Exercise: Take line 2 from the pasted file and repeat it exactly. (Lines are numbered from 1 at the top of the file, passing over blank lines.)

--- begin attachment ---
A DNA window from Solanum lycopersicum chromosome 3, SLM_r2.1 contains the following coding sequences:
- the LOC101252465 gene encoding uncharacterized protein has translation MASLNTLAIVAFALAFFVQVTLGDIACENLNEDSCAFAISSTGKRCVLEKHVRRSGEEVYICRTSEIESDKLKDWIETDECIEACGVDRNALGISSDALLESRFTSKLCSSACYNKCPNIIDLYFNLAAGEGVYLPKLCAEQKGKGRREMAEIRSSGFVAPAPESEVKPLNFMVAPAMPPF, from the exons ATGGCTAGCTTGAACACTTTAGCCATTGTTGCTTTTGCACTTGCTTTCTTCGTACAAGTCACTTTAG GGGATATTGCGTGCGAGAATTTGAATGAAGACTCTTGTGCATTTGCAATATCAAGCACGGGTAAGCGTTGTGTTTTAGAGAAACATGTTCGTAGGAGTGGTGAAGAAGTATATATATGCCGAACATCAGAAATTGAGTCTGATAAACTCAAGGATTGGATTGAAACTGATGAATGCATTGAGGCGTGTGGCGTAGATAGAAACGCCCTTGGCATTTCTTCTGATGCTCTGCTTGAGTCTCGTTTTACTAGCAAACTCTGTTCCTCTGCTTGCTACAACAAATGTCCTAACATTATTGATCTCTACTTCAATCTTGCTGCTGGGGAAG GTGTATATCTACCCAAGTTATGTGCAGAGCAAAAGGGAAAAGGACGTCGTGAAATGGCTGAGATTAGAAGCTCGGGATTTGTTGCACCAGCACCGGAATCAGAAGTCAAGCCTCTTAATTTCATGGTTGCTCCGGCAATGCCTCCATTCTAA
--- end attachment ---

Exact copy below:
- the LOC101252465 gene encoding uncharacterized protein has translation MASLNTLAIVAFALAFFVQVTLGDIACENLNEDSCAFAISSTGKRCVLEKHVRRSGEEVYICRTSEIESDKLKDWIETDECIEACGVDRNALGISSDALLESRFTSKLCSSACYNKCPNIIDLYFNLAAGEGVYLPKLCAEQKGKGRREMAEIRSSGFVAPAPESEVKPLNFMVAPAMPPF, from the exons ATGGCTAGCTTGAACACTTTAGCCATTGTTGCTTTTGCACTTGCTTTCTTCGTACAAGTCACTTTAG GGGATATTGCGTGCGAGAATTTGAATGAAGACTCTTGTGCATTTGCAATATCAAGCACGGGTAAGCGTTGTGTTTTAGAGAAACATGTTCGTAGGAGTGGTGAAGAAGTATATATATGCCGAACATCAGAAATTGAGTCTGATAAACTCAAGGATTGGATTGAAACTGATGAATGCATTGAGGCGTGTGGCGTAGATAGAAACGCCCTTGGCATTTCTTCTGATGCTCTGCTTGAGTCTCGTTTTACTAGCAAACTCTGTTCCTCTGCTTGCTACAACAAATGTCCTAACATTATTGATCTCTACTTCAATCTTGCTGCTGGGGAAG GTGTATATCTACCCAAGTTATGTGCAGAGCAAAAGGGAAAAGGACGTCGTGAAATGGCTGAGATTAGAAGCTCGGGATTTGTTGCACCAGCACCGGAATCAGAAGTCAAGCCTCTTAATTTCATGGTTGCTCCGGCAATGCCTCCATTCTAA